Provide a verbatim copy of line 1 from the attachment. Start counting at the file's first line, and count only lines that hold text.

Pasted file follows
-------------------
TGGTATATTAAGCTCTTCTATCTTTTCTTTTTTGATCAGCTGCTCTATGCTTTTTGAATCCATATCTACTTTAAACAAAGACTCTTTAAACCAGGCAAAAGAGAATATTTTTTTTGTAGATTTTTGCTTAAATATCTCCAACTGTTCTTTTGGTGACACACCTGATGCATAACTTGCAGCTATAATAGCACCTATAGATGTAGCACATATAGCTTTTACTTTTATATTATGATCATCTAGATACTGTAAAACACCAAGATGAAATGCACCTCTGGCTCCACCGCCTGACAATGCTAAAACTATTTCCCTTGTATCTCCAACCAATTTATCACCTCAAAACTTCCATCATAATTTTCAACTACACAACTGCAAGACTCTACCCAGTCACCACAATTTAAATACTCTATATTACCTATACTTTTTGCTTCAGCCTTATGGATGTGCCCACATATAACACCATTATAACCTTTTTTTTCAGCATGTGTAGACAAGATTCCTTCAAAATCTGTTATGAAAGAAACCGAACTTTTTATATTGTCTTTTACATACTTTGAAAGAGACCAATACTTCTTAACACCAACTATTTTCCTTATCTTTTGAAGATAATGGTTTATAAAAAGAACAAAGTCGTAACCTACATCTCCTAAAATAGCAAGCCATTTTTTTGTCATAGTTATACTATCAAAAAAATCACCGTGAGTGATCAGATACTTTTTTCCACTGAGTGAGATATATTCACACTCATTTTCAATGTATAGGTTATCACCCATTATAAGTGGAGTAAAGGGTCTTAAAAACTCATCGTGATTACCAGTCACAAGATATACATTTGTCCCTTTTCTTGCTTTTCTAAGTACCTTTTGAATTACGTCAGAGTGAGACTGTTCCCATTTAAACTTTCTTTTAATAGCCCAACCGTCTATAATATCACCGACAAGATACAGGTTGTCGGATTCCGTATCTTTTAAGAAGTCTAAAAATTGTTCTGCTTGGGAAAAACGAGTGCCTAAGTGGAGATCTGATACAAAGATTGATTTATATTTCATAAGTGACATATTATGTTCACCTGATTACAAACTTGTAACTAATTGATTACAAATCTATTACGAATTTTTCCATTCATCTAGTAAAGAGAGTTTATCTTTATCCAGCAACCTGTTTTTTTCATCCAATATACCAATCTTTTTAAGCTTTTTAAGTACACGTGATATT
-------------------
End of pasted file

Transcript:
TGGTATATTAAGCTCTTCTATCTTTTCTTTTTTGATCAGCTGCTCTATGCTTTTTGAATCCATATCTACTTTAAACAAAGACTCTTTAAACCAGGCAAAAGAGAATATTTTTTTTGTAGATTTTTGCTTAAATATCTCCAACTGTTCTTTTGGTGACACACCTGATGCATAACTTGCAGCTATAATAGCACCTATAGATGTAGCACATATAGCTTTTACTTTTATATTATGATCATCTAGATACTGTAAAACACCAAGATGAAATGCACCTCTGGCTCCACCGCCTGACAATGCTAAAACTATTTCCCTTGTATCTCCAACCAATTTATCACCTCAAAACTTCCATCATAATTTTCAACTACACAACTGCAAGACTCTACCCAGTCACCACAATTTAAATACTCTATATTACCTATACTTTTTGCTTCAGCCTTATGGATGTGCCCACATATAACACCATTATAACCTTTTTTTTCAGCATGTGTAGACAAGATTCCTTCAAAATCTGTTATGAAAGAAACCGAACTTTTTATATTGTCTTTTACATACTTTGAAAGAGACCAATACTTCTTAACACCAACTATTTTCCTTATCTTTTGAAGATAATGGTTTATAAAAAGAACAAAGTCGTAACCTACATCTCCTAAAATAGCAAGCCATTTTTTTGTCATAGTTATACTATCAAAAAAATCACCGTGAGTGATCAGATACTTTTTTCCACTGAGTGAGATATATTCACACTCATTTTCAATGTATAGGTTATCACCCATTATAAGTGGAGTAAAGGGTCTTAAAAACTCATCGTGATTACCAGTCACAAGATATACATTTGTCCCTTTTCTTGCTTTTCTAAGTACCTTTTGAATTACGTCAGAGTGAGACTGTTCCCATTTAAACTTTCTTTTAATAGCCCAACCGTCTATAATATCACCGACAAGATACAGGTTGTCGGATTCCGTATCTTTTAAGAAGTCTAAAAATTGTTCTGCTTGGGAAAAACGAGTGCCTAAGTGGAGATCTGATACAAAGATTGATTTATATTTCATAAGTGACATATTATGTTCACCTGATTACAAACTTGTAACTAATTGATTACAAATCTATTACGAATTTTTCCATTCATCTAGTAAAGAGAGTTTATCTTTATCCAGCAACCTGTTTTTTTCATCCAATATACCAATCTTTTTAAGCTTTTTAAGTACACGTGATATT